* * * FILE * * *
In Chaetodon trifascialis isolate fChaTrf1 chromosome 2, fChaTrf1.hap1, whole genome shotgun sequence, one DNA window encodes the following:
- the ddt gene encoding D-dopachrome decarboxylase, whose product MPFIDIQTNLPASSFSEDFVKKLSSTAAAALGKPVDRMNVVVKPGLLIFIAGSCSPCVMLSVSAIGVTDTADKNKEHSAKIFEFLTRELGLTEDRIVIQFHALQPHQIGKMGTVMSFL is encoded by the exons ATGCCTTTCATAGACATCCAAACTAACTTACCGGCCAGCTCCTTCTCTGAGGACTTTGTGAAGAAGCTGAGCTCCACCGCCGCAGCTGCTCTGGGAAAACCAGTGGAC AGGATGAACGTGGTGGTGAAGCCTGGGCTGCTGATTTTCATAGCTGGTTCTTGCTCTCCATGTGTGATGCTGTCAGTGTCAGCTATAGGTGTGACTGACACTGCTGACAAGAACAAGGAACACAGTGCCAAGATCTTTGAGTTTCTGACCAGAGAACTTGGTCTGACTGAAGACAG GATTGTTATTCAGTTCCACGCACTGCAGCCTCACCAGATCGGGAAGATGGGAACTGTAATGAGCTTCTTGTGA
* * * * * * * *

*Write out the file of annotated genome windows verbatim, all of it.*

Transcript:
In Chaetodon trifascialis isolate fChaTrf1 chromosome 2, fChaTrf1.hap1, whole genome shotgun sequence, one DNA window encodes the following:
- the ddt gene encoding D-dopachrome decarboxylase, whose product MPFIDIQTNLPASSFSEDFVKKLSSTAAAALGKPVDRMNVVVKPGLLIFIAGSCSPCVMLSVSAIGVTDTADKNKEHSAKIFEFLTRELGLTEDRIVIQFHALQPHQIGKMGTVMSFL is encoded by the exons ATGCCTTTCATAGACATCCAAACTAACTTACCGGCCAGCTCCTTCTCTGAGGACTTTGTGAAGAAGCTGAGCTCCACCGCCGCAGCTGCTCTGGGAAAACCAGTGGAC AGGATGAACGTGGTGGTGAAGCCTGGGCTGCTGATTTTCATAGCTGGTTCTTGCTCTCCATGTGTGATGCTGTCAGTGTCAGCTATAGGTGTGACTGACACTGCTGACAAGAACAAGGAACACAGTGCCAAGATCTTTGAGTTTCTGACCAGAGAACTTGGTCTGACTGAAGACAG GATTGTTATTCAGTTCCACGCACTGCAGCCTCACCAGATCGGGAAGATGGGAACTGTAATGAGCTTCTTGTGA